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Toys & Games

Spotlight: Kids’ Tech Toys

We had the chance to attend the Kids’ & Family Tech Expo in New York, where attendees showed off the latest in tech innovations to hit the toy shelves.

The name of the game is STREAM, and to be more specific, programming and engineering. But while many toys were meant for a younger set, the price point was relatively high—targeting the pure-play offerings topping retailer’s top holiday toy lists.

To that end, we saw everything from sturdy kid’s laptop/tablets (with a detachable screen) to computer kits that kids can build and program themselves. Tanoshi’s 2-in-1 computer retails for around $200, while kids can make their own from Kano for $150–250.

Naturally, the bulk of new toys were robotics of various shapes and sizes. For the younger pre-school set, the emphasis was on old-fashioned wooden block play, with a twist. Kids can program a robot to move, speak, and light up depending on the sequence of blocks they stack. Examples include offerings from Primo Toys and KinderLab Robotics.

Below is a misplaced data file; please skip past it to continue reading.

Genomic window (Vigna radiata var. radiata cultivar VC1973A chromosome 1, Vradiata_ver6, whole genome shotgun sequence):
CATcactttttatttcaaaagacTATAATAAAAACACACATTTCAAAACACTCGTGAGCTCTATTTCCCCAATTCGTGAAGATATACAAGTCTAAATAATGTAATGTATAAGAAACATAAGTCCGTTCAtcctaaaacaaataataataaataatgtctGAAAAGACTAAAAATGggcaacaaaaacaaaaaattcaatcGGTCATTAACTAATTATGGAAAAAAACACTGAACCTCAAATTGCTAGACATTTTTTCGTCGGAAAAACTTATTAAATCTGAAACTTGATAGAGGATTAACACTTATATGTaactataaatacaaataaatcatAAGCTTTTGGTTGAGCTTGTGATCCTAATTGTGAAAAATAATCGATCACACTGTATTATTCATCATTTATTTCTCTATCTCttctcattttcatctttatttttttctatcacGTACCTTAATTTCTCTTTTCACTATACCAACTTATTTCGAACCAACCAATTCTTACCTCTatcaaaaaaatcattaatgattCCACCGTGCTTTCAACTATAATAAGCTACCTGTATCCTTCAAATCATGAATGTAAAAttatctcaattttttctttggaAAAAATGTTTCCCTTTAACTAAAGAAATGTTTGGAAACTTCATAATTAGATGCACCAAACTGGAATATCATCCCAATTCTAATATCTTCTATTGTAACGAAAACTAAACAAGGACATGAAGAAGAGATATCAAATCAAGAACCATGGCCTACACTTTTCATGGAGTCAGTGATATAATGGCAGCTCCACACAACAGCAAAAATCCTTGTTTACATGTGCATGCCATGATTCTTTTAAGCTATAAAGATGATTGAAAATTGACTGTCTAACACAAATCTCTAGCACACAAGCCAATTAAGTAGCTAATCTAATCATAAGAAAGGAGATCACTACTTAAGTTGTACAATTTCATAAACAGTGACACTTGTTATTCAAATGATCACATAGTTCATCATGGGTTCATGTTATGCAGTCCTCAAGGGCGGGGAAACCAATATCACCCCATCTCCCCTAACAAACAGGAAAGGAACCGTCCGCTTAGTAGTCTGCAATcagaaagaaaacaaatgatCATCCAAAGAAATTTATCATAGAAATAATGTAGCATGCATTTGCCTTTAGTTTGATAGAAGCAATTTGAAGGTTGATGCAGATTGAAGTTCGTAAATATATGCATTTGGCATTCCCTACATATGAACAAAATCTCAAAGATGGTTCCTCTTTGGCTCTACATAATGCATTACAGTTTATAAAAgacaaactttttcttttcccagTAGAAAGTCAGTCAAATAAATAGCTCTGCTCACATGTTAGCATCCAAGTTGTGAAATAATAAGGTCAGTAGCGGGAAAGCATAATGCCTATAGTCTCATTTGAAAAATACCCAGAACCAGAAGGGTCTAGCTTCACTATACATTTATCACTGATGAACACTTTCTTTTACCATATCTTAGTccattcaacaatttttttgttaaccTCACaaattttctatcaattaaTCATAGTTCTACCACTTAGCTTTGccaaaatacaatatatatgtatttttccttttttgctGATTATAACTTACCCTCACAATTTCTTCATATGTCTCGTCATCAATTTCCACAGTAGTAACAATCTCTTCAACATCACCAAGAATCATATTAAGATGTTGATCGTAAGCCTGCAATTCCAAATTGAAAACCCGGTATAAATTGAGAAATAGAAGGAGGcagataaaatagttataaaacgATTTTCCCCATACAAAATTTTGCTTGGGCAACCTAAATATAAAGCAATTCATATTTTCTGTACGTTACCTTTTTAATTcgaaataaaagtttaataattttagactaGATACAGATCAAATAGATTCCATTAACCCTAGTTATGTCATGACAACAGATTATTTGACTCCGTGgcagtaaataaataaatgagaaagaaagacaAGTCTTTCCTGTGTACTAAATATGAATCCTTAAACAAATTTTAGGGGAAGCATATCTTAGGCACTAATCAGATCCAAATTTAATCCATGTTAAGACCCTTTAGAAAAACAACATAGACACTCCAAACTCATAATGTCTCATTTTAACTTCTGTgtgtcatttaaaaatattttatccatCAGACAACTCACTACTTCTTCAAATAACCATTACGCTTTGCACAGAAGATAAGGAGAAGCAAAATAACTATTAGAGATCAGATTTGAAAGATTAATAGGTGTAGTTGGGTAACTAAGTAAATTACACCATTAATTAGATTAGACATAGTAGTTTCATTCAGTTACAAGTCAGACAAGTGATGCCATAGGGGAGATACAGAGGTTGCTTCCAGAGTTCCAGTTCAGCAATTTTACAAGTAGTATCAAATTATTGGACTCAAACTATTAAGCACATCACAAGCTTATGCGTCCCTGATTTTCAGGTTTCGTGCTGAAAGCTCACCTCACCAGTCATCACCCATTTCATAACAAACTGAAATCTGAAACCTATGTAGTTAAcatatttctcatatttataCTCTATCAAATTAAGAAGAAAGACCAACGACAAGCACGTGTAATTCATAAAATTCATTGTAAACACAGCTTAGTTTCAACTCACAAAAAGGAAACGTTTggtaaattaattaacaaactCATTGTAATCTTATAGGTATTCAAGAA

Code isn’t the only thing that requires sequencing, and companies like Technology Will Save Us and Pai Technology also showed off circuit conductors.

Older kids’ toys are more intricate and introduce app-connected elements where they code on-screen. LEGO Boost actually made it onto top toy lists, but it will also compete with similar offerings like Little Robot Friends.

And then there were the “toys” actually designed for parents—as teaching aids or monitors:

  • Urban Hello debuted a combination sleep moniter/alarm clock meant to age with a child in much the same way Mattel’s Aristole is designed to do.
  • A sticker chart for the digital age, Kudo Bands combine the concept of charm bracelets with a behavioral app.
  • Bowhead Technology showed off a water bottle with a built-in Tamagotchi-esque display, meant to encourage kids to drink their water.

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